Thursday, June 21, 2012


I'm on an archives adventure. Some more photos and travelogue from here:

Cayuga Lake Creamery, Route 89 Interlaken, New York, June 16, 2012
If you're in the Finger Lakes region of New York (especially the west side of Cayuga Lake), don't bother visiting any other ice cream place. Cayuga Lake Creamery is where its at. They make all their own ice cream (I'm a fan of the maple walnut, sea salt caramel, and butter pecan). They also make fantabulous wine sorbet with local wines. Sounds weird, I know... but it's yum. Extra awesome: you can mail order their ice cream.* Not just around for the tourists, CLC always has locals stopping by and they stay open throughout the winter (reduced hours, natch).

Roller derby admission. Ithaca League of Women Rollers, Cass Park, Ithaca, New York. June 16, 2012

Waiting for the derby. Ithaca League of Women Rollers, Ithaca Bluestockings vs. Capital City Derby Dolls (Ottawa, Ontario), Cass Park, Ithaca, New York, June 16, 2012

I have wanted to go to the roller derby in Ithaca since I found out they had a team called the Ithaca SufferJets. How perfect for a team out of the cradle of the women's rights movement. Since then, the Ithaca League of Women Rollers has spawned a second team, the Ithaca Bluestockings. Finally went... Ithaca Blusetockings vs. the Capital City Derby Dolls from Ottawa, Great White North and Homeland. It was very loud and very fun. Great community support synergy, with the community supporting ILWR and ILWR supporting the Ithaca community.  Dinner in Ithaca was at Moosewood. I don't have a pic of my dinner to post; it was too yummy (salmon with mango sauce). I did try a new brewery, though... Bacchus Brewery, in Dryden, New York. Had their Blonde Ale... good stuff. I wish them well... there is always room for good beer in this world.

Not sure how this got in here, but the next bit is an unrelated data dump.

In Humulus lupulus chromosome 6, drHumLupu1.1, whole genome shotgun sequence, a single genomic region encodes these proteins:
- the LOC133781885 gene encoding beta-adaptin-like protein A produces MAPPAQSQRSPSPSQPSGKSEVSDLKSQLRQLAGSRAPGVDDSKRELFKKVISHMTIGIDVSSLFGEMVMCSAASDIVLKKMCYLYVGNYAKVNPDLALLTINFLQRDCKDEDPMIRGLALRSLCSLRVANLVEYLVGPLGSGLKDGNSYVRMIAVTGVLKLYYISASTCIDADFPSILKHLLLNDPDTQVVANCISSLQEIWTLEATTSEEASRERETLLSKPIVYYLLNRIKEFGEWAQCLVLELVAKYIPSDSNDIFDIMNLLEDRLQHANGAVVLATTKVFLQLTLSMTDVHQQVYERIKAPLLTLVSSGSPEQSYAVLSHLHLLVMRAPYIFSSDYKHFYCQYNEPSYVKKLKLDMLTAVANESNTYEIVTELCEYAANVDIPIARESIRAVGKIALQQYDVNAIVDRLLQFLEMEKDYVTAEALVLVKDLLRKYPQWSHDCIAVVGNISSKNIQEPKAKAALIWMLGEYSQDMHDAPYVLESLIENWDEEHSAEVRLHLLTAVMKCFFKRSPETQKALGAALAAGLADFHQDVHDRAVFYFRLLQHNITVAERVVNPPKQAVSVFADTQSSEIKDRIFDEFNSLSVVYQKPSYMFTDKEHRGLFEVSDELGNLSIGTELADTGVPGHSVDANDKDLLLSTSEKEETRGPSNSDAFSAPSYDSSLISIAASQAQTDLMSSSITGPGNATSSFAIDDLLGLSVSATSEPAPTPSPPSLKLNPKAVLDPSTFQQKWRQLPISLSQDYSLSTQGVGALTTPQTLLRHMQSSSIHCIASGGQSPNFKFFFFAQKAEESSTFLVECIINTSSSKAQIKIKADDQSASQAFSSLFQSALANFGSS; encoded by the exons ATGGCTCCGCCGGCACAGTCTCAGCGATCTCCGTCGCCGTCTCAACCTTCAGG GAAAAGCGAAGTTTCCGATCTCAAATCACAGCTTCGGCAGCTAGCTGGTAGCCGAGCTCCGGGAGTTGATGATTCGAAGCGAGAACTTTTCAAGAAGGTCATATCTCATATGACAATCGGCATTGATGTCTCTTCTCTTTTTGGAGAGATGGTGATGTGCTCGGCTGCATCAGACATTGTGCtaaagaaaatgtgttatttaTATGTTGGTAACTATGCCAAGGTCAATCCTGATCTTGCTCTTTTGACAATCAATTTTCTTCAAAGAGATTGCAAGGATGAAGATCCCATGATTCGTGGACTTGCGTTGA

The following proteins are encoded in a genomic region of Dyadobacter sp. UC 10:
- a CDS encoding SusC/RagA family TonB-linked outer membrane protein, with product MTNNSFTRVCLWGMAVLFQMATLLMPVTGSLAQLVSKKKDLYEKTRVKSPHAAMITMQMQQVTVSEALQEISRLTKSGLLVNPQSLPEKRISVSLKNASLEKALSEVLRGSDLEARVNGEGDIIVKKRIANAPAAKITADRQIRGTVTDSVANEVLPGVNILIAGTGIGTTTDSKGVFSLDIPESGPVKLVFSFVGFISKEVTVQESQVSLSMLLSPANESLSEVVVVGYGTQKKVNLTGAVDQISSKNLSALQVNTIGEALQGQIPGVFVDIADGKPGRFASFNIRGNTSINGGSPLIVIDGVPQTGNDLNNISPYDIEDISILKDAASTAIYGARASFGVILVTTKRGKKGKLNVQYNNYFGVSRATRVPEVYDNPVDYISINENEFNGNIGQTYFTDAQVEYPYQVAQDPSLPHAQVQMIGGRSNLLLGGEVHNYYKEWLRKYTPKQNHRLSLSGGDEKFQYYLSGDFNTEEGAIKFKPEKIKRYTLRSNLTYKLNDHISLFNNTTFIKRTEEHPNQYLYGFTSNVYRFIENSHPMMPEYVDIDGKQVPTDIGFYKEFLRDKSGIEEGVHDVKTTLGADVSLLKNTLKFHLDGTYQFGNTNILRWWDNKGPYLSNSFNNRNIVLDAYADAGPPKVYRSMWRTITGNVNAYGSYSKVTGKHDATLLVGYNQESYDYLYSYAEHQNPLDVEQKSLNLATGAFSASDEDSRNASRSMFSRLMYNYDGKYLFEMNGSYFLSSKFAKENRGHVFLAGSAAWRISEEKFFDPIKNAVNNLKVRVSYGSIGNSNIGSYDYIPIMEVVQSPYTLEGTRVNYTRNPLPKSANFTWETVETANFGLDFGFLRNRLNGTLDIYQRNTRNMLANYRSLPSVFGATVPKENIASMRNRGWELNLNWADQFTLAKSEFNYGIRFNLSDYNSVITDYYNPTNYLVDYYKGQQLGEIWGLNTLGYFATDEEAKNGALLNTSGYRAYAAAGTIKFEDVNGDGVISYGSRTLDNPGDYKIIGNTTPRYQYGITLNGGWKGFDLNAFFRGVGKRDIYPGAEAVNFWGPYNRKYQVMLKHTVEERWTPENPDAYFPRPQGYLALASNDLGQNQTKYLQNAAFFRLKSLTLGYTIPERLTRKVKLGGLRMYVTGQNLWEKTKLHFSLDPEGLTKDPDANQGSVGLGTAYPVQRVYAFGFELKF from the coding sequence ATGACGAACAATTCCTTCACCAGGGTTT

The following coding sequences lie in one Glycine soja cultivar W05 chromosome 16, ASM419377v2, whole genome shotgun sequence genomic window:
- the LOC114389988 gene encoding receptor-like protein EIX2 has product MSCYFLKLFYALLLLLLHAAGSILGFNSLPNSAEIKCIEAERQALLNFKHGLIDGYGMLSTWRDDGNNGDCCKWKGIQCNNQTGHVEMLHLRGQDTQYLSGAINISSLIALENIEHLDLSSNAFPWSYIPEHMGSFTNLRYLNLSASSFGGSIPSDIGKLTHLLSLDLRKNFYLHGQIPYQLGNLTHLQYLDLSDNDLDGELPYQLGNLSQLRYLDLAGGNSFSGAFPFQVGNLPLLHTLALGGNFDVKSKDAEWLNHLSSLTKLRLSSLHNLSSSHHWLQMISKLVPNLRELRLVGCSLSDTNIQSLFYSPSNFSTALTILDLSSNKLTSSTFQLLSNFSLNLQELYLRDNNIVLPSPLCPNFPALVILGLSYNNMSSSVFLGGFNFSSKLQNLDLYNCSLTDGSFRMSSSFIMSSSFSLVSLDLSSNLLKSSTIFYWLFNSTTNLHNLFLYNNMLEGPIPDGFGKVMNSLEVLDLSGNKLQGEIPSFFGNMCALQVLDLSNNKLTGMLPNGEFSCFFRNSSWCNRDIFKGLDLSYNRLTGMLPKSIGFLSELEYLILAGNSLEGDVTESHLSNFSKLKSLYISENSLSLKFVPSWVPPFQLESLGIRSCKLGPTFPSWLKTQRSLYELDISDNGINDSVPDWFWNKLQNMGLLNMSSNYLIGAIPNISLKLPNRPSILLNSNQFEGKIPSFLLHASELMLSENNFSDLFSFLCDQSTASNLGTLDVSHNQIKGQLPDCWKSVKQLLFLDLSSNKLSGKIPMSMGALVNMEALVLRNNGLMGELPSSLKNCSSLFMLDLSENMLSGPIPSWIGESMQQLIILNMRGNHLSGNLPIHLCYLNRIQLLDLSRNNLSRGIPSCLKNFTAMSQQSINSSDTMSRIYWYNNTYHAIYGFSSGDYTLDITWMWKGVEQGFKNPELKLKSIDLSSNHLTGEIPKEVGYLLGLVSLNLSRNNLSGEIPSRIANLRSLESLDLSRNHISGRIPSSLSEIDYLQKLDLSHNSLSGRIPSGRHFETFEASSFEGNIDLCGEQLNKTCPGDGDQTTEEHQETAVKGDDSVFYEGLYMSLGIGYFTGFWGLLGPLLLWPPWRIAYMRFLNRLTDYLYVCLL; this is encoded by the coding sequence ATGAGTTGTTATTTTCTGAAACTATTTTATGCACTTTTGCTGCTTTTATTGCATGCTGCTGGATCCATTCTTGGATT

Wesleyan Chapel, Womens Rights National Historical Park, Seneca Falls, New York, June 17, 2012
Can't go to the Finger Lakes and not stop at Women's Rights National Historical Park in Seneca Falls. There are plans afoot (and tape on the floor) to do some work on the inside to re-create what little is known of the interior architecture. I'll be interested to see what it looks like; right now, the positions of the altar, vestibule wall, and pews are taped out on the floor.

Emily's direct route to the Adirondacks. June 17, 2012
Emily is my GPS. Actually, more specifically, Emily is the name of the disembodied voice that lives inside my GPS and tells me where to go (and scolds me when I get it wrong). The photo above is the direct route from Seneca Falls to where I'm staying in the Adirondacks. Yeppers, that there is a main road.

Purple paper lantern, Adirondack Museum, Blue Mountain Lake, New York, June 19, 2012
I've seen these purple paper lanterns hanging from trees all over New York State. Fortunately, the Adirondack Museum had signage! It's a trap for emerald ash borers. There are thousands of these traps up all over the place, monitoring for this invasive species that will kill an ash tree as soon as look at it.

Up next? More research. Some family time. Do laundry. Write (oy, the book). More research. Then poof, the summer (which only technically started yesterday) is over....

* Not a paid endorsement. Not even for free ice cream. Just support for a really awesome small business in an area I love.

Monday, June 18, 2012


A couple of photos from upriver...

The river is smaller here.
Hudson River, North River, New York, June 18, 2012.